In many processing facilities, the grinding or milling of products is a key element in the process. However, transportation and conveying are often an afterthought to the design and implementation of the production process. Many times, conveying is added or altered due to increased production capacity, or changes in the production process. Whatever the reason, often the planning of conveyor selection and design doesn’t receive the consideration it deserves, thereby making it a ripe target for many of the problems that a processing facility with a focus on milling can face.
Just in January of 2013, society saw a focus on controlling the risk of explosions within hammer mills, with much of the risk associated with these dangerous dust explosions being placed directly on the shoulders of the process that creates the dust in the first place: bucket elevators and pneumatic conveying systems.
A balancing game
These systems produce dust as a result of their daily operation, thus, when using bucket elevators or pneumatic systems, decreasing the risk of dust explosions now requires additional technology and sensors, as well as safety personnel and dedicated cleanup staff. These advances in technology and the increase in regulations, codes and standards have increased the safety in plants and have reduced the occurrence of dust explosions; but one big problem still exists: they do not address the underlying issue of dust. These means of conveying inherently generate dust, and without first addressing this issue, preventing the risk of dust explosions will always be played as a game of ‘catch-up’.
Dust control plays a critical part in the conveying puzzle. If a transport system is not specifically designed to prevent the proliferation of explosive dust, the processing facility must play a dangerous balancing game between funding additional technology and adding labor force. Cutting corners on either, and you will risk dangerous explosions that can damage machinery and, most importantly, your workforce. System explosions pose a huge problem to the milling industry. Over the years, solutions have been sought in varying conveying systems such as bucket, screw, and drag, dilute and dense-phase pneumatic. While each system has its strengths and weaknesses, none control nor reduce the generation of dust.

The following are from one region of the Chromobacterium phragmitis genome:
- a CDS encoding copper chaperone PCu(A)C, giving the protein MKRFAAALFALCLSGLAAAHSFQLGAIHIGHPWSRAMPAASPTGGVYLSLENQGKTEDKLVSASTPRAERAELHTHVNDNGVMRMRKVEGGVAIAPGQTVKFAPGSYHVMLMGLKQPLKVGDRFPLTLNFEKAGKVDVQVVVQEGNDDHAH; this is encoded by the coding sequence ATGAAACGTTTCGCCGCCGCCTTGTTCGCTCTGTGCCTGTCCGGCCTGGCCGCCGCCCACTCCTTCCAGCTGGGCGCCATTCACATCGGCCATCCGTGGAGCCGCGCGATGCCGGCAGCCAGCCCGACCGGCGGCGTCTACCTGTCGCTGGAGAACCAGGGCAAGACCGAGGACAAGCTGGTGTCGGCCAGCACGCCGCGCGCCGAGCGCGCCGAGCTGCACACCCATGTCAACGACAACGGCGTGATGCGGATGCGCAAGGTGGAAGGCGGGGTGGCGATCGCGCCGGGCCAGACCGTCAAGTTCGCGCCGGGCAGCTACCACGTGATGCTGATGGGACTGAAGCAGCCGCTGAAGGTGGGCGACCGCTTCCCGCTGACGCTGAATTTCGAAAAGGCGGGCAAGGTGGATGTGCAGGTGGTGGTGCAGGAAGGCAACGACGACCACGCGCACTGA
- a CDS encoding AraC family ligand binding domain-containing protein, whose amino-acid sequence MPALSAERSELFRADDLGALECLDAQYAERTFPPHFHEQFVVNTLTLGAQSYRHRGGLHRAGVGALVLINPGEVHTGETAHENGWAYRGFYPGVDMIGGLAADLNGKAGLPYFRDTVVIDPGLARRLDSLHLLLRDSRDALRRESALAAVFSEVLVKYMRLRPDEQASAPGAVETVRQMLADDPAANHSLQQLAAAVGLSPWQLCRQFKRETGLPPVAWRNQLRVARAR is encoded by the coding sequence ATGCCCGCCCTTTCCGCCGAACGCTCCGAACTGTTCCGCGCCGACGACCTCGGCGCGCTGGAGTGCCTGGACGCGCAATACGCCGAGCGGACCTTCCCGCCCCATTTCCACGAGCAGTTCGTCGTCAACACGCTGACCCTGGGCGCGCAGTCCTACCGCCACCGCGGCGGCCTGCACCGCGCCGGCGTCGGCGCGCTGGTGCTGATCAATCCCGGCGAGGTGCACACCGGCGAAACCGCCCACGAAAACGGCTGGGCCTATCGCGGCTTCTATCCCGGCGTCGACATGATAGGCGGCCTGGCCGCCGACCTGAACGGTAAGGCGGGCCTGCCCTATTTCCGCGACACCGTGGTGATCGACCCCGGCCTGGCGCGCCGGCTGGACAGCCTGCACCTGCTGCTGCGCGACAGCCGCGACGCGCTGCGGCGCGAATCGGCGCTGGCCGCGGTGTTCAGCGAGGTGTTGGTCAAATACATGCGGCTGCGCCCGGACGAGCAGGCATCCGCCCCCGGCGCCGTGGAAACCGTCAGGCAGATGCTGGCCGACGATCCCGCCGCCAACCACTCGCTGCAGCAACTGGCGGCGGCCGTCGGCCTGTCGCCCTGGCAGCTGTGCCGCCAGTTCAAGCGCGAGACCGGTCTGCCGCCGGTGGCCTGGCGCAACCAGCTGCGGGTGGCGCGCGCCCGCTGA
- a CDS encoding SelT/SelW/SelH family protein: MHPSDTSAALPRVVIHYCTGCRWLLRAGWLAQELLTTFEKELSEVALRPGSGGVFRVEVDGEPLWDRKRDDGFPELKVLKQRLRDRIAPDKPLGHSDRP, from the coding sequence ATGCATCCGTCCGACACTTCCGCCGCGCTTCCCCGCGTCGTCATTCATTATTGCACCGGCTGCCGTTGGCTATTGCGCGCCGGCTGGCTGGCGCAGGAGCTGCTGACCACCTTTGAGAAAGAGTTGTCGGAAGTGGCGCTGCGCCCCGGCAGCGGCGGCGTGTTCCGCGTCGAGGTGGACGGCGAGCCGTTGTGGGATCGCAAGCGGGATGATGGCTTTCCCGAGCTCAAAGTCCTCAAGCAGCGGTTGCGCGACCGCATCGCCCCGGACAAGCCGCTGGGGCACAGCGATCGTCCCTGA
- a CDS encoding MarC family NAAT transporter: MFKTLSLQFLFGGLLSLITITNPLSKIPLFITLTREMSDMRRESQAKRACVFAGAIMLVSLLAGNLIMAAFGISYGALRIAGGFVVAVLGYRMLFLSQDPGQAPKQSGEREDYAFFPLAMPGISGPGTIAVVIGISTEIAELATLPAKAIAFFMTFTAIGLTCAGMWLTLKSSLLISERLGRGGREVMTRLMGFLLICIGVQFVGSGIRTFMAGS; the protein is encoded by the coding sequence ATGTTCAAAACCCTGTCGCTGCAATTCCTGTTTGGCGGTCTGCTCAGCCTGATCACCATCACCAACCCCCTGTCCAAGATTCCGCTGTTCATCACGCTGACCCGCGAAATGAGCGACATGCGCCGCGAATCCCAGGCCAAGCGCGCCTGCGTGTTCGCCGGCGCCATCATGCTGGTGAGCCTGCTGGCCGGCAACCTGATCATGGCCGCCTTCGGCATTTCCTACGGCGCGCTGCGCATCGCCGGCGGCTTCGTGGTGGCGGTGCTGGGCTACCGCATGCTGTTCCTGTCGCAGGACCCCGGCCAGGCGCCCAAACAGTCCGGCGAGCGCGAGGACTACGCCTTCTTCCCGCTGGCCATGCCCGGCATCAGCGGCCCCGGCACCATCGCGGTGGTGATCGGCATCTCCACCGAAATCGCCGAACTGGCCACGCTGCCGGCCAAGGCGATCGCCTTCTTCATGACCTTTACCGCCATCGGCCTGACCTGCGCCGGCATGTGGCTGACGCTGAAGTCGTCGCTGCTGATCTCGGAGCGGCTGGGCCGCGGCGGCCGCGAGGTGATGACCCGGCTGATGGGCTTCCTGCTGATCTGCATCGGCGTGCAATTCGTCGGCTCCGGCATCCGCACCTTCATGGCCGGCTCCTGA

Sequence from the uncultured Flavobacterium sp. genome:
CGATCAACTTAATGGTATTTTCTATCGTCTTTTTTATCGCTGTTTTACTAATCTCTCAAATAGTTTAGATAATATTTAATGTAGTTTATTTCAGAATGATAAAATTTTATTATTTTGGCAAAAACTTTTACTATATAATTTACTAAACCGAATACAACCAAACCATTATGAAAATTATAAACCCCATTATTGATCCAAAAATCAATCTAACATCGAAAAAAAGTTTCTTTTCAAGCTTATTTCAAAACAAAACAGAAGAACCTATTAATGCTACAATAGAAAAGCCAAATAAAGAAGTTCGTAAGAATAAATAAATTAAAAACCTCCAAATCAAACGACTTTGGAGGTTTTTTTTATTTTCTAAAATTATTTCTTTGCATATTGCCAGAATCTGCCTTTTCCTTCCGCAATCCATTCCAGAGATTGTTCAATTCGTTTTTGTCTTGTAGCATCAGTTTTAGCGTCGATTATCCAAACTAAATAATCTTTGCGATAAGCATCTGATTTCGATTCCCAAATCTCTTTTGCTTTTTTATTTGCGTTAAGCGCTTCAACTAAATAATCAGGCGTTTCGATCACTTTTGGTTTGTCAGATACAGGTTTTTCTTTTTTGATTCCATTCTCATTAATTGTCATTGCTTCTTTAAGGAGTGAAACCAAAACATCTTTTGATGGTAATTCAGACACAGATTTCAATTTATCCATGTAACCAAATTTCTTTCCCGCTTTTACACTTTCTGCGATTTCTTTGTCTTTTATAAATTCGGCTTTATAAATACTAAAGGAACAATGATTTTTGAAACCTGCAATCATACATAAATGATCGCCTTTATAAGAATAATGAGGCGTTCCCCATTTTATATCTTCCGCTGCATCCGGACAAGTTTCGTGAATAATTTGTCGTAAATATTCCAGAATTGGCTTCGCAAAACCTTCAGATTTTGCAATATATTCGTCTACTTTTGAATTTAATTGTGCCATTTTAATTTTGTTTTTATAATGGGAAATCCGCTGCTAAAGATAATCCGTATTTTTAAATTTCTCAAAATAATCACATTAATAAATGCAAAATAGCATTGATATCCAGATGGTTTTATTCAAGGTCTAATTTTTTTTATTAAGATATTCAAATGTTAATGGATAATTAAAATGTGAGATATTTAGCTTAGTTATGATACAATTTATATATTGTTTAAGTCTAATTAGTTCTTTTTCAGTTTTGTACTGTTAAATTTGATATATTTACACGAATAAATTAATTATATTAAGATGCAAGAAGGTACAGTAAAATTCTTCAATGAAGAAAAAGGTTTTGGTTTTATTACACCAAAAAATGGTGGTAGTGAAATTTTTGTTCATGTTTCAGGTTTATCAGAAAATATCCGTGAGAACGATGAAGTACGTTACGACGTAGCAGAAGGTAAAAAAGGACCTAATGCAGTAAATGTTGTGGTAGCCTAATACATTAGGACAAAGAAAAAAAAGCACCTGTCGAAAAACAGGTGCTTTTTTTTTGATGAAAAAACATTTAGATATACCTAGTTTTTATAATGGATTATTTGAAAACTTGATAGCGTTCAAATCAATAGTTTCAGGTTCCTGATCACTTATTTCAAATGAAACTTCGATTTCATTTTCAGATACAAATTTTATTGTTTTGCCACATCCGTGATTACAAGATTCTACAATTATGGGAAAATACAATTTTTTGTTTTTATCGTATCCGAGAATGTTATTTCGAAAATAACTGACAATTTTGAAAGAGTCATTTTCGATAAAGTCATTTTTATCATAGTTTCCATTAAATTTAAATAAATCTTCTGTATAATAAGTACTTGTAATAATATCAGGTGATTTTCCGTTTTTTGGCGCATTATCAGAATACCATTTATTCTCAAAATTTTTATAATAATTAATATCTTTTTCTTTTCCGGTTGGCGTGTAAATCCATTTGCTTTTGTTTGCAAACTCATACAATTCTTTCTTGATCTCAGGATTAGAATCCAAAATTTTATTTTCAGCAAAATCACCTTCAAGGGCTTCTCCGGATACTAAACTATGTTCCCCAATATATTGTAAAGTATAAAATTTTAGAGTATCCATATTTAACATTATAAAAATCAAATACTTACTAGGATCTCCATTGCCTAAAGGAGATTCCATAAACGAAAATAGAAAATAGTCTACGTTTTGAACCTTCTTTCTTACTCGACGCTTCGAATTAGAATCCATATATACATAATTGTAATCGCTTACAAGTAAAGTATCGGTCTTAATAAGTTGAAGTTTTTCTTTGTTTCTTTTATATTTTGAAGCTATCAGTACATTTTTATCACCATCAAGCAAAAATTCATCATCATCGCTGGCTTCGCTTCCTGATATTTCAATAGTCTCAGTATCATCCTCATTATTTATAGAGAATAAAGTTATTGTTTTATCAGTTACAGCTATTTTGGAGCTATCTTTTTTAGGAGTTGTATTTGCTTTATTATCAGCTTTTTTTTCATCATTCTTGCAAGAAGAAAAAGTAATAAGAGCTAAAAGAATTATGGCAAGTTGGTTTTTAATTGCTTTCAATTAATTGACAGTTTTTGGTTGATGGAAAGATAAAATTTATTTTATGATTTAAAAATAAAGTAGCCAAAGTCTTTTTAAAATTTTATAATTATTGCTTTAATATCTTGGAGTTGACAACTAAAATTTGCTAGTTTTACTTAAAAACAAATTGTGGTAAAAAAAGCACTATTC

The superior solution
To address the problem of dust generation, Modern Process Equipment (MPE) of Chicago, IL, USA has developed the Chain-Vey, a tubular drag chain system that utilizes molded on, food-grade discs pulled by a 316 stainless steel chain through a stainless steel tube. The result? A fully enclosed conveying design that contains dust and reduces product degradation through gentle and energy-efficient conveying. As a point of reference, the Chain-Vey acts similarly to a bucket elevator, gently carrying segments of product from one location to another. More specifically, the Chain-Vey offers a multitude of additional advantages including:
- Completely enclosed design
- Flexible design configurations
- Long conveying distance capability
- Multiple inlets and discharge points
- Few moving parts and low maintenance
- Energy efficiency
[This post is an excerpt from the article “The Missing Link” written by MPE’s Product Line Manager John Eiting originally published in Grain & Feed in April 2013]